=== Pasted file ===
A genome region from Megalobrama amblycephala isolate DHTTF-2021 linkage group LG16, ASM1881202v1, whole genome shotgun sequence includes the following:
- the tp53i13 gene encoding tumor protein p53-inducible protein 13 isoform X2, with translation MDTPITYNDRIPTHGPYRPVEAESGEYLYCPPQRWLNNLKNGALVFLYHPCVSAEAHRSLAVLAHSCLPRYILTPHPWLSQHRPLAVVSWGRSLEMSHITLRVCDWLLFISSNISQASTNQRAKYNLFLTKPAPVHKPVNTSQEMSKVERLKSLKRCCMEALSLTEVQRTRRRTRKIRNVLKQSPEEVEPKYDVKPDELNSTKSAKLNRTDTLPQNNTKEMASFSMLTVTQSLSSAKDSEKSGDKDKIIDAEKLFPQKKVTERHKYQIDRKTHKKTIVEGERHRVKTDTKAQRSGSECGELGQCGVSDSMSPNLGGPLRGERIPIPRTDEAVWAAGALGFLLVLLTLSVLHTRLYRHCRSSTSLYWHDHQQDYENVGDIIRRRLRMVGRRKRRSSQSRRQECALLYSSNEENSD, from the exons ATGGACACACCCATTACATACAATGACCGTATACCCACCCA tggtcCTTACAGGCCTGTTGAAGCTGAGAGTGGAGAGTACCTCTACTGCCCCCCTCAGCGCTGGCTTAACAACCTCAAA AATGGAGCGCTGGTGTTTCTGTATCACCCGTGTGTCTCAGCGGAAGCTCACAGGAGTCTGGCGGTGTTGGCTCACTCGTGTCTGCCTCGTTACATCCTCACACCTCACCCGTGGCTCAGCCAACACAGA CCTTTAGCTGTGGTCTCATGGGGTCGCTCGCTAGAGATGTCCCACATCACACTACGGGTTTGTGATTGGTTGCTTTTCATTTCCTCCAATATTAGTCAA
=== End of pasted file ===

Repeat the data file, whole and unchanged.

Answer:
A genome region from Megalobrama amblycephala isolate DHTTF-2021 linkage group LG16, ASM1881202v1, whole genome shotgun sequence includes the following:
- the tp53i13 gene encoding tumor protein p53-inducible protein 13 isoform X2, with translation MDTPITYNDRIPTHGPYRPVEAESGEYLYCPPQRWLNNLKNGALVFLYHPCVSAEAHRSLAVLAHSCLPRYILTPHPWLSQHRPLAVVSWGRSLEMSHITLRVCDWLLFISSNISQASTNQRAKYNLFLTKPAPVHKPVNTSQEMSKVERLKSLKRCCMEALSLTEVQRTRRRTRKIRNVLKQSPEEVEPKYDVKPDELNSTKSAKLNRTDTLPQNNTKEMASFSMLTVTQSLSSAKDSEKSGDKDKIIDAEKLFPQKKVTERHKYQIDRKTHKKTIVEGERHRVKTDTKAQRSGSECGELGQCGVSDSMSPNLGGPLRGERIPIPRTDEAVWAAGALGFLLVLLTLSVLHTRLYRHCRSSTSLYWHDHQQDYENVGDIIRRRLRMVGRRKRRSSQSRRQECALLYSSNEENSD, from the exons ATGGACACACCCATTACATACAATGACCGTATACCCACCCA tggtcCTTACAGGCCTGTTGAAGCTGAGAGTGGAGAGTACCTCTACTGCCCCCCTCAGCGCTGGCTTAACAACCTCAAA AATGGAGCGCTGGTGTTTCTGTATCACCCGTGTGTCTCAGCGGAAGCTCACAGGAGTCTGGCGGTGTTGGCTCACTCGTGTCTGCCTCGTTACATCCTCACACCTCACCCGTGGCTCAGCCAACACAGA CCTTTAGCTGTGGTCTCATGGGGTCGCTCGCTAGAGATGTCCCACATCACACTACGGGTTTGTGATTGGTTGCTTTTCATTTCCTCCAATATTAGTCAA